Starting in May, we'll be offering Yoga + Acupuncture on a biweekly basis at The Water Bar & Public Studios in NE Minneapolis and we couldn't be more pumped. These two practices go together like two peas in a pod and we're here to tell you why:
Their roots grow deep
Yoga and acupuncture both have very similar, long histories that go back thousands of years. While both practices have changed plenty since their respective inceptions, they also maintain a special link to their origins. The origin story of both leads to a philosophical discussion that I'll reserve for a future post.
While yoga started as something that looks a lot different than what we see in most yoga studios today, it can still be a practice that asks its practitioner to develop a heightened sense of self awareness on a physical, mental and emotional level. What the practitioner does with that information is completely up to them.
While Chinese Medicine has always been a medicine, the way it is practiced has gone on quite the journey. And, there are still significant differences between the way the west practices Chinese Medicine compared to East. At its core, Chinese Medicine meets you where you're at, to work with your body to create balance and fluid energy flow.
They Both Move Energy
In yoga, 'prana' is the word we use to describe life force, or more simply put: energy. In the modern practice of yoga, we use movement, breathing and meditation to move energy in a direction that nourishes us. Sometimes this looks like an intense dynamic practice, and other times it looks like a really long nap on the floor.
Qi is the Chinese medicine version of this same concept. Taking a look at the full picture of who you are and what you're navigating, Chinese Medicine doctors are able to locate areas of excess or deficiency in the body. By using using various tools along sections of the body called meridian lines, acupuncturists are able to move or nourish the qi and send it where it needs to be.
They're Both Often Misunderstood
Yoga is so much more than poses and acupuncture is so much more than needle medicine.
The word "Yoga" means "union" or "connection." It's a practice that offers you an opportunity to integrate you body with your mind with your breath and your spirit.
While we often think of stretchy pants, incense and contortionists, yoga is so much more than that. In fact, you don't even need to be on a mat to practice it. You can practice it on a long walk or on a bus without doing a single yoga pose. It has nothing to do with flexibility or strength. In fact, one of the most yogic people I know can't barely use the left side of her body.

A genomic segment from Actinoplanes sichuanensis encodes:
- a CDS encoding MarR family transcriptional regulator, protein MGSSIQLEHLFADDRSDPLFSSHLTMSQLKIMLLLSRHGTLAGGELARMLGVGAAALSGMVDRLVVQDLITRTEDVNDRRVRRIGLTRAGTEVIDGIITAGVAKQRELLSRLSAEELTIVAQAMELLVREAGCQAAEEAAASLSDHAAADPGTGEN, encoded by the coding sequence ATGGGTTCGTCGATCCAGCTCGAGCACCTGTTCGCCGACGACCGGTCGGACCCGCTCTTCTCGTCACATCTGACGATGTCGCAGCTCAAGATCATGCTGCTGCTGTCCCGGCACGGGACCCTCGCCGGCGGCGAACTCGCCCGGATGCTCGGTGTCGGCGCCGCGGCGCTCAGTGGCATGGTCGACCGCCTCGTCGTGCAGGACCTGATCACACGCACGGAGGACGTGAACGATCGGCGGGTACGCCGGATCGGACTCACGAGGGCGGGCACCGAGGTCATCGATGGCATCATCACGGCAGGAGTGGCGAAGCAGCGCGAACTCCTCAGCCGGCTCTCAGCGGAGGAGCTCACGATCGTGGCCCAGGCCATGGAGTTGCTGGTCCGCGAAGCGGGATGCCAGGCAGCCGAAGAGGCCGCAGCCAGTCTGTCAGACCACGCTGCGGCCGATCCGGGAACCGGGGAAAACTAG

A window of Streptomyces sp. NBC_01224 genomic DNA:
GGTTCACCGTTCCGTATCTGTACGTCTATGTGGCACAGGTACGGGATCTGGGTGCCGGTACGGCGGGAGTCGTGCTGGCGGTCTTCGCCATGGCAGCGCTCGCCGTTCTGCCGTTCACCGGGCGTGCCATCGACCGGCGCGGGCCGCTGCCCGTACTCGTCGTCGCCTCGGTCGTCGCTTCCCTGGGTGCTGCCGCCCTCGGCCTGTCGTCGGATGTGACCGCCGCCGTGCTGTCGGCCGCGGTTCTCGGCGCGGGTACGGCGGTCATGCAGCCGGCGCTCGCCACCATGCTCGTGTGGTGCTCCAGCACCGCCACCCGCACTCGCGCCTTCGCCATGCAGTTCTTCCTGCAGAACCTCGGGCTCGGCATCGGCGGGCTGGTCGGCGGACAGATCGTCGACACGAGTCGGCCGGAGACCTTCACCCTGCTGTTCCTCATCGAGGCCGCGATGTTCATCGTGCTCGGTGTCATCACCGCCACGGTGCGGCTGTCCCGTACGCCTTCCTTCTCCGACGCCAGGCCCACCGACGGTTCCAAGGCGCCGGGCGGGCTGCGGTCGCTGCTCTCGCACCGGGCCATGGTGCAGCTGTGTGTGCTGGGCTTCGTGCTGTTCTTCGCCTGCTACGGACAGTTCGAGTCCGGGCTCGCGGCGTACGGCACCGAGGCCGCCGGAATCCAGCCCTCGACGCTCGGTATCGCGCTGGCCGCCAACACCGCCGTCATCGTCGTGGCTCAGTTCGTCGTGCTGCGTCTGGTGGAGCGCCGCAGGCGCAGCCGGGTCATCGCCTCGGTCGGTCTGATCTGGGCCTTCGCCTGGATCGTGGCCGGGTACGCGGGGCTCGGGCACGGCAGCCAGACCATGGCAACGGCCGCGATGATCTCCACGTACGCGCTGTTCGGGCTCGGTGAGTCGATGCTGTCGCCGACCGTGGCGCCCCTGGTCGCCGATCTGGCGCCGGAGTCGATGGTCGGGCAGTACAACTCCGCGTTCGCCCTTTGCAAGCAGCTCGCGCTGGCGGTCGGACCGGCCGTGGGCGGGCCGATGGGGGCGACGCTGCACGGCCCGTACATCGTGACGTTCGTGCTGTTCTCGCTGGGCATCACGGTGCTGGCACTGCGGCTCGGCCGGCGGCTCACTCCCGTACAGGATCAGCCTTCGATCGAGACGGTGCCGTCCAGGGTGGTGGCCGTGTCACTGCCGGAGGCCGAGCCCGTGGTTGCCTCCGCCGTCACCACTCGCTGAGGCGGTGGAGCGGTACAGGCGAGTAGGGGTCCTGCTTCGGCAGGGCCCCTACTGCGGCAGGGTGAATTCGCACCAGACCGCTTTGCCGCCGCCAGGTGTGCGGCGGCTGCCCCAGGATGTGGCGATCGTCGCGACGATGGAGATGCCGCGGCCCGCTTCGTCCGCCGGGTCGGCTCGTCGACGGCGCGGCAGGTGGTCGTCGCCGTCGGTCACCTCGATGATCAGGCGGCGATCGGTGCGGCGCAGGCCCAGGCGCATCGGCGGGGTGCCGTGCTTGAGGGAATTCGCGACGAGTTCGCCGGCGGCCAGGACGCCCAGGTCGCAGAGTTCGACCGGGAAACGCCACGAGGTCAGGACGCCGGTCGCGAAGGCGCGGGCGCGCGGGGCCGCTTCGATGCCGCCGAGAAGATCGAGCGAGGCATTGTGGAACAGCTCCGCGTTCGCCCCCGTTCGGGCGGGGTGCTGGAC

When someone says "acupuncture" most people think of human pin cushions. But Chinese Medicine also makes use of tui na (a form of Chinese medical massage), cupping, moxa, herbs, and more.
So How do they Work Together?
Perfectly, of course. By moving the body slowly and mindfully, with a focus on gentle, but deep breathing, you will begin the process of moving the energy in the body with as much or as little vigor as you choose. After the movement piece is complete, you will take your final resting pose and an acupuncturist will perform distal acupuncture on you. You may get a few needles in your hands, feet, head and face, depending on the class focus. As you rest, the medicine will do its work. You'll leave class feeling grounded, connected and pretty blissed out.
If this sounds like your kind of night, sign up for an upcoming Yoga + Acupuncture class at The Water Bar!
Have questions? Want to chat before booking?
Shoot us a message from our contact page. We can discuss your questions, concerns, and goals, as well as our approach and the services we offer, to see if working together would be a good fit. We look forward to getting to know you!
*The information provided on this site is intended for your general knowledge only and is not a substitute for professional medical advice or treatment for specific medical conditions. You should not use this information to diagnose or treat a health problem or disease without consulting with a qualified healthcare provider. Please consult your healthcare provider with any questions or concerns you may have regarding your condition.
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